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Hockey: Irish at top of sport’s elite teams

Kyle Cassily | Tuesday, January 30, 2007

Only a Brady Quinn pass over Juniper Road away from where one Irish team struggles to win big games, another Notre Dame team has created a cocktail so strong it crushes top opponents flatter than a Tie Domi roundhouse – and it’s on the rocks.

The Irish hockey team – elevated to No. 2 in the country when the polls were released Monday – defeated its sixth ranked team of the year this weekend with a win and tie at home against No. 8 Miami and improved its record to 9-1-1 against the country’s elite.

But the history and tradition-bereft Irish icers haven’t become this season’s ‘Where the hell did they come from?’ storyline on wins alone. They have separated themselves as one of the truly legitimate teams that have the ingredients necessary to make a run for the national title game, with their suffocating defense, well-rounded forward lines and Hobey Baker gem, goalie Dave Brown.

Ever since the Irish dropkicked No.1 Boston College into Boston Harbor with a 7-1 trouncing in their third game of the year, the team has steadily ground up each traditional hockey powerhouse it encountered – both at home and on the road. The only hiccup came in a 2-0 road loss to top-10 Michigan State – hardly a reason to jump ship.

And on Saturday night with an Indiana snowstorm swirling outside the Joyce, the Irish forced last year’s regular season champion RedHawks to glumly wade through post-game chats with family and friends before boarding the bus for what must have been a never-ending drive back to Oxford, Ohio.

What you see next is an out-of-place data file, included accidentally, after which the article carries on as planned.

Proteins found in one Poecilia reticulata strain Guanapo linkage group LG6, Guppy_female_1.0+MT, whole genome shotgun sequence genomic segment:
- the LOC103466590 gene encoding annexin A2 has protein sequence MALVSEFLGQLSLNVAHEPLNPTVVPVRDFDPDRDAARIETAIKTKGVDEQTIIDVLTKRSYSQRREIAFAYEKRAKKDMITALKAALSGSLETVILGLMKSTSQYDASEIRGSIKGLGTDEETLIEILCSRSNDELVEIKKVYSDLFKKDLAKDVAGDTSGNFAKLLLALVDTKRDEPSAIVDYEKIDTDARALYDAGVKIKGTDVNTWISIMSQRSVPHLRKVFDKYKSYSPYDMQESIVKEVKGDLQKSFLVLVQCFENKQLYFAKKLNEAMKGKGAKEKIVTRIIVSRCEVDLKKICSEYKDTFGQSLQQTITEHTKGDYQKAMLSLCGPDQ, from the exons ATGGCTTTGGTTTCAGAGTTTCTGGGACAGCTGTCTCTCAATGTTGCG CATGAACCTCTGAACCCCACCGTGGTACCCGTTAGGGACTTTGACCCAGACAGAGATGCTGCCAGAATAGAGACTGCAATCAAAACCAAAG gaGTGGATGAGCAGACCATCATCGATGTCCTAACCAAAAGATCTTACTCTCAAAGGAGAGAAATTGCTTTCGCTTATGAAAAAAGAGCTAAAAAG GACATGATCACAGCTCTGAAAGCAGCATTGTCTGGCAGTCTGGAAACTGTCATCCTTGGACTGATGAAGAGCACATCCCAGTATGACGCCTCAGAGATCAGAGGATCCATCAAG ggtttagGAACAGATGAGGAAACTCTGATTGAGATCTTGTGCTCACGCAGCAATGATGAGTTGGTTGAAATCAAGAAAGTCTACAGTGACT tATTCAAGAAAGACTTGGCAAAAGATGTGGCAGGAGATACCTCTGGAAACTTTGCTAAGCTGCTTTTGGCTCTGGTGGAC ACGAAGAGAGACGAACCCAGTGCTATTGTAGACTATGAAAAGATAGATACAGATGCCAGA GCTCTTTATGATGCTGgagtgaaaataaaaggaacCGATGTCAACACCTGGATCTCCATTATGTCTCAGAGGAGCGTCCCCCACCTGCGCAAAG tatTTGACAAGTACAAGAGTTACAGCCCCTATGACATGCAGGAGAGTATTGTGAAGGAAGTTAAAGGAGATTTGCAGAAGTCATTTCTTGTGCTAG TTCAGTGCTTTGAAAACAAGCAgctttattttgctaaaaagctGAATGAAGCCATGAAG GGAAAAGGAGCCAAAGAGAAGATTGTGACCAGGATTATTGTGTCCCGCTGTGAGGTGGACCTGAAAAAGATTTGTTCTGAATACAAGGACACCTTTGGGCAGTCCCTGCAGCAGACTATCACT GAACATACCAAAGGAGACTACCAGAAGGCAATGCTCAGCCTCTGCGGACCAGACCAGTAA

The game that night ended in a 2-2 tie and was everything that Friday’s thrilling 4-1 win wasn’t – slow, uninspired and boring – but the fact that it ended in a draw at all is reason enough to throw some money down on the Irish to make it to the Frozen Four in St. Louis.

It just shouldn’t have happened.

Miami played well enough to take advantage of a sloppy Irish turnover for a goal in the first period, and then pressured offensively until right wing Brian Kaufman broke through for the 2-0 lead late in the second period. The Irish were lost well into the third period and couldn’t get anything past goalie Jeff Zatkoff. Even several five-on-three advantages resulted in nothing more than a mad grab for the puck in the Miami zone.

Fifty-three minutes of lackadaisical Irish play muted a Joyce crowd that just the night before had been raucous, and it brought back memories of the 2004-05 season. The electrical buzz of the Coke machine on press row battled the falling snow for noise dominance.

In short, everything about the night was deader than Knute Rockne’s ghost.

Then Irish center Mark Van Guilder redirected a shot from defenseman Wes O’Neill past Zatkoff, and suddenly the Irish thrust a hand through the coffin and began to dig past six feet of dirt. Freshman center Kevin Deeth, who only minutes before had been benched by Irish coach Jeff Jackson for poor play, made amends for a night of missed passes and lost chances, burying a rebound for the tying goal with just over two minutes left to play. The Irish Frankenstein had been zapped back into the world of the living on a stormy winter night.

Nothing about the previous two and a half plus periods would have given any indication that Notre Dame had any shot – or life – to even score one goal, let alone get two and nearly score in the ensuing overtime period. But it did. The Irish clawed out of the grave and won a game they had no business winning, and they have done it all year.

They have routinely won games over veteran teams with hockey traditions thicker than a law textbook.

And the most telling part of it all?

A majority of those ranked teams that fell hard to the Irish have remained firmly entrenched in the national rankings, months of play against the rest of the nation has affirmed that Notre Dame did not benefit from a front-loaded schedule by playing over-hyped teams early. Boston College, Michigan, Michigan State, Miami and Lake Superior State are, barring a major slump, almost all guaranteed a berth in the 16-team NCAA Tournament come March – along with their Irish masters.

Saturday may have been as ugly to the Irish as the mug of Frankenstein’s monster, but the comeback proved that no matter how pretty or nasty Notre Dame plays its opponents, those teams have learned that nothing that emerges from the North Dome is ever safe to poke a stick at – even if it looks dead.

The views expressed in this column are those of the author and not necessarily those of The Observer. Contact Kyle Cassily at kcassily@nd.edu